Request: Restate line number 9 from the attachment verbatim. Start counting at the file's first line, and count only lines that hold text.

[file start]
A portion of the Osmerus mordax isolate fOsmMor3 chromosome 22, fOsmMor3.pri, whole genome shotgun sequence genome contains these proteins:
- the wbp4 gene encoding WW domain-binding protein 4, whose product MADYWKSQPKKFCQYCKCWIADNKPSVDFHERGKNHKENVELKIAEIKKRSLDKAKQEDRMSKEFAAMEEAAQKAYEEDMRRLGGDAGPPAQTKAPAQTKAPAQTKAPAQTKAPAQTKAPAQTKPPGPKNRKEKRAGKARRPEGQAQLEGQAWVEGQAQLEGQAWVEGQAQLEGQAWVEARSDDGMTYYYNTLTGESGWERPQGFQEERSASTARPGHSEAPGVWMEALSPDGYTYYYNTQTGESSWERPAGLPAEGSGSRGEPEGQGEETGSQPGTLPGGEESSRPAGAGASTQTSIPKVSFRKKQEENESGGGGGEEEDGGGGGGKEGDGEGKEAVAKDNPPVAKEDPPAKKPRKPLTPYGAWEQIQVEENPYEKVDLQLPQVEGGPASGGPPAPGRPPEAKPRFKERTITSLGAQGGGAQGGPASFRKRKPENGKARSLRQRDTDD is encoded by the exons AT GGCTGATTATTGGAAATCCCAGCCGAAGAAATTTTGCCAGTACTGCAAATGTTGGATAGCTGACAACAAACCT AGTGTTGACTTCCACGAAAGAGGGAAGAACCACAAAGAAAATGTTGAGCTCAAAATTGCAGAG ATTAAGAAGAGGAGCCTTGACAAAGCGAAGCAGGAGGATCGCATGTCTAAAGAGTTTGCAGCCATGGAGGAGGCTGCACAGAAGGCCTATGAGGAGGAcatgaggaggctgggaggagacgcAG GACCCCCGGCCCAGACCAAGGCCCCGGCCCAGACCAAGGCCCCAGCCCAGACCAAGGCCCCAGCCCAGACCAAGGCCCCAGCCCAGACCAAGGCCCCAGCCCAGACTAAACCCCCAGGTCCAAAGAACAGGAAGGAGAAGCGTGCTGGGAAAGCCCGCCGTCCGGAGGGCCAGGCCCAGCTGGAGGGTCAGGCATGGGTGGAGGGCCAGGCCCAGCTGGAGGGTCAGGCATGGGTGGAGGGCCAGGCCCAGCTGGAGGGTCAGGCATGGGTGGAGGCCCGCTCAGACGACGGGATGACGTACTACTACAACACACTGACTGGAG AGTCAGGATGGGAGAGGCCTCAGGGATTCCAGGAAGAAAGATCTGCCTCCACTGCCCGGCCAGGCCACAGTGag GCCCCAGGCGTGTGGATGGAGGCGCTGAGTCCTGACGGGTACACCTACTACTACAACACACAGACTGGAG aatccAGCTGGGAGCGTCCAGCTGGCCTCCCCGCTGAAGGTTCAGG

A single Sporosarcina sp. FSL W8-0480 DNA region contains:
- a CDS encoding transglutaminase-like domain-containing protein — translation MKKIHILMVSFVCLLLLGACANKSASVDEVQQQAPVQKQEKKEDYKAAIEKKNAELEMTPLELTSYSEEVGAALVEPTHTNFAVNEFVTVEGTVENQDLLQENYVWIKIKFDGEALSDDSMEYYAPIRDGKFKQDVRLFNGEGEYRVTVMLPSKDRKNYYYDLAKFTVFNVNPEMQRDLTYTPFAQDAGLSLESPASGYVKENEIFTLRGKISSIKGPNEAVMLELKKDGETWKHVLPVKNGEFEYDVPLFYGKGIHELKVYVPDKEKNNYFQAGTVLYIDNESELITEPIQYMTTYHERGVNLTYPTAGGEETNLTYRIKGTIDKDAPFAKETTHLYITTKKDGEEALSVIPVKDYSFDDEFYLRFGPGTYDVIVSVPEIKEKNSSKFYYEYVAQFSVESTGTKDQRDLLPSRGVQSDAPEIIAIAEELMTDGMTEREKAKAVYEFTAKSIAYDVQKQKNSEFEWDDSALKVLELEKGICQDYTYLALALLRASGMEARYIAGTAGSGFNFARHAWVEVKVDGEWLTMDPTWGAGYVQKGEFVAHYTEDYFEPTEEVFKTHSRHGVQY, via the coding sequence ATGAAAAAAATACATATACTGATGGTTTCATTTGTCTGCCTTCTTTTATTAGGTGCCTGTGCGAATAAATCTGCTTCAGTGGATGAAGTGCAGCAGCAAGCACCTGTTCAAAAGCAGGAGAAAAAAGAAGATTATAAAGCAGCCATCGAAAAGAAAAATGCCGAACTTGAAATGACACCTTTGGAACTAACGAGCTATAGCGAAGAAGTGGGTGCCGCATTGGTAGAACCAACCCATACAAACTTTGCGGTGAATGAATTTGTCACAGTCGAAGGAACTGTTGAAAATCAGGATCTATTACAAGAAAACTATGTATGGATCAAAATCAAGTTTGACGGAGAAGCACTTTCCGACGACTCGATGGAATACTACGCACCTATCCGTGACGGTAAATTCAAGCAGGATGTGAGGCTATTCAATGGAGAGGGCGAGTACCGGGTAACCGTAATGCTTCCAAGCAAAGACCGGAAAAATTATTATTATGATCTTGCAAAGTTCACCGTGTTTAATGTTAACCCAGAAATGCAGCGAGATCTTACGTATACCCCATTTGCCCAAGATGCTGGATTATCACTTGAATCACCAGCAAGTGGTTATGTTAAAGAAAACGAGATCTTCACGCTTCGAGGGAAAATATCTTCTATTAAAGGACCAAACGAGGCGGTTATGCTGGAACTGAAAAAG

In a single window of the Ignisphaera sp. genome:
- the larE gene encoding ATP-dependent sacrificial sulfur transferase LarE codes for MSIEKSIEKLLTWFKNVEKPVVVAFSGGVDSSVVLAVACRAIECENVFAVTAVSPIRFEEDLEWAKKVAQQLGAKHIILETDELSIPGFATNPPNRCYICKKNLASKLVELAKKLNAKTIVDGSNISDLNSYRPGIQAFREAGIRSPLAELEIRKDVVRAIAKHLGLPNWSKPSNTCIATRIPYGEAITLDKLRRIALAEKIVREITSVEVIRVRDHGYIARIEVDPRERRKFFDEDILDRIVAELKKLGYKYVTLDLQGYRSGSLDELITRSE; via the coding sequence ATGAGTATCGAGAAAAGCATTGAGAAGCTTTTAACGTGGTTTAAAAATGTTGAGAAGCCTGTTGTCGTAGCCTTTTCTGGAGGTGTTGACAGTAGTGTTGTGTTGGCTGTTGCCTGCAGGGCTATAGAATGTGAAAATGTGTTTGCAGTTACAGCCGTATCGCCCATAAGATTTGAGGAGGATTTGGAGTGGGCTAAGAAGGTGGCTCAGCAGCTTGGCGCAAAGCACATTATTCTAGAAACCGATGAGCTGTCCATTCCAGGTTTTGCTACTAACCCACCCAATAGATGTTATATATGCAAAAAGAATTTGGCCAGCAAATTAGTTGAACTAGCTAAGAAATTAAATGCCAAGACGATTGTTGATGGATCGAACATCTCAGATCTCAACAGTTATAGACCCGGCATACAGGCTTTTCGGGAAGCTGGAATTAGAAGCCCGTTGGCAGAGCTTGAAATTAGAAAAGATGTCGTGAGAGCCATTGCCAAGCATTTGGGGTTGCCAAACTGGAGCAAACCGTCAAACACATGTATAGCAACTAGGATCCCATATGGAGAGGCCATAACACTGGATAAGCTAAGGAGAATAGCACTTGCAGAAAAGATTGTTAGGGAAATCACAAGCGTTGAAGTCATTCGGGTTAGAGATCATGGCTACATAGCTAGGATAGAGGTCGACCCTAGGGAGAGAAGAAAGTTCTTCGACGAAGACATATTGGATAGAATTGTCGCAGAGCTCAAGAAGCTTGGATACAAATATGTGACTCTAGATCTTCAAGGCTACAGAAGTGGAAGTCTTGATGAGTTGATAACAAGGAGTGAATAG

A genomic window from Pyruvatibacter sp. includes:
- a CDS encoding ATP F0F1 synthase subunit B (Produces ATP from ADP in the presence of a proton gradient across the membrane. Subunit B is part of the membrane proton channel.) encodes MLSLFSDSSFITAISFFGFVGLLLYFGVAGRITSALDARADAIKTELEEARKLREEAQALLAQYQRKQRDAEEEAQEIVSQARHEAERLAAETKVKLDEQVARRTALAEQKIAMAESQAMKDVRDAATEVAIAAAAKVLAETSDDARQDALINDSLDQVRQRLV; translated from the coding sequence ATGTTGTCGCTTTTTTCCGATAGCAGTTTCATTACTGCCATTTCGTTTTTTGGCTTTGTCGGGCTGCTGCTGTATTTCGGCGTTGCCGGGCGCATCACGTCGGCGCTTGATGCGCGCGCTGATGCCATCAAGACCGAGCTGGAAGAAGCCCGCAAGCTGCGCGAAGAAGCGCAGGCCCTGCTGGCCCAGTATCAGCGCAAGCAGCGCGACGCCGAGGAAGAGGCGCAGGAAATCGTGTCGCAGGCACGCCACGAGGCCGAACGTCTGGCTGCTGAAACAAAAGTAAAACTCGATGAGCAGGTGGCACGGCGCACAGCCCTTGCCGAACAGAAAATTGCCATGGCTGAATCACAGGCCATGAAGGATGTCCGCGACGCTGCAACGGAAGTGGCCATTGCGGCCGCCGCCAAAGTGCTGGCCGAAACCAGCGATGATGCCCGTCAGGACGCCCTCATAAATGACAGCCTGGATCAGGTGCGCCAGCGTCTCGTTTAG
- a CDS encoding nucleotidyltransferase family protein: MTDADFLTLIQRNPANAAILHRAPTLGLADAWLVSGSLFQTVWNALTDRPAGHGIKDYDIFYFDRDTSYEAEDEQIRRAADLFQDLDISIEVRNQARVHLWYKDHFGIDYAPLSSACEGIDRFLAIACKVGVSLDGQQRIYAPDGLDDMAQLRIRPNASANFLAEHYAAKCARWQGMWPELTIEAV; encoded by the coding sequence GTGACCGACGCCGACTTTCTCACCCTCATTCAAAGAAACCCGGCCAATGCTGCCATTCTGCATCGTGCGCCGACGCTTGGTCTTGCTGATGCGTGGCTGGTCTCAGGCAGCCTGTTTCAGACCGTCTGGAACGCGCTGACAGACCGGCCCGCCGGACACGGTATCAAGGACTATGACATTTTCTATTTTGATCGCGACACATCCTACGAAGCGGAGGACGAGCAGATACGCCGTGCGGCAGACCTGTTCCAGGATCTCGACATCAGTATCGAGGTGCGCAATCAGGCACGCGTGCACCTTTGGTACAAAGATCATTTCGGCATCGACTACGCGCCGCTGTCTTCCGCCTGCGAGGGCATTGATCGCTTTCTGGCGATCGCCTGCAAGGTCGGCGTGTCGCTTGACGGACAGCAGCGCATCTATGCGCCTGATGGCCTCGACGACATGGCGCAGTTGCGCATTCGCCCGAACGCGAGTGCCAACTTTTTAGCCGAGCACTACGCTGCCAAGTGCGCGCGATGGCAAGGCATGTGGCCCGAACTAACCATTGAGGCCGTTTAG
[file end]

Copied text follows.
- a CDS encoding nucleotidyltransferase family protein: MTDADFLTLIQRNPANAAILHRAPTLGLADAWLVSGSLFQTVWNALTDRPAGHGIKDYDIFYFDRDTSYEAEDEQIRRAADLFQDLDISIEVRNQARVHLWYKDHFGIDYAPLSSACEGIDRFLAIACKVGVSLDGQQRIYAPDGLDDMAQLRIRPNASANFLAEHYAAKCARWQGMWPELTIEAV; encoded by the coding sequence GTGACCGACGCCGACTTTCTCACCCTCATTCAAAGAAACCCGGCCAATGCTGCCATTCTGCATCGTGCGCCGACGCTTGGTCTTGCTGATGCGTGGCTGGTCTCAGGCAGCCTGTTTCAGACCGTCTGGAACGCGCTGACAGACCGGCCCGCCGGACACGGTATCAAGGACTATGACATTTTCTATTTTGATCGCGACACATCCTACGAAGCGGAGGACGAGCAGATACGCCGTGCGGCAGACCTGTTCCAGGATCTCGACATCAGTATCGAGGTGCGCAATCAGGCACGCGTGCACCTTTGGTACAAAGATCATTTCGGCATCGACTACGCGCCGCTGTCTTCCGCCTGCGAGGGCATTGATCGCTTTCTGGCGATCGCCTGCAAGGTCGGCGTGTCGCTTGACGGACAGCAGCGCATCTATGCGCCTGATGGCCTCGACGACATGGCGCAGTTGCGCATTCGCCCGAACGCGAGTGCCAACTTTTTAGCCGAGCACTACGCTGCCAAGTGCGCGCGATGGCAAGGCATGTGGCCCGAACTAACCATTGAGGCCGTTTAG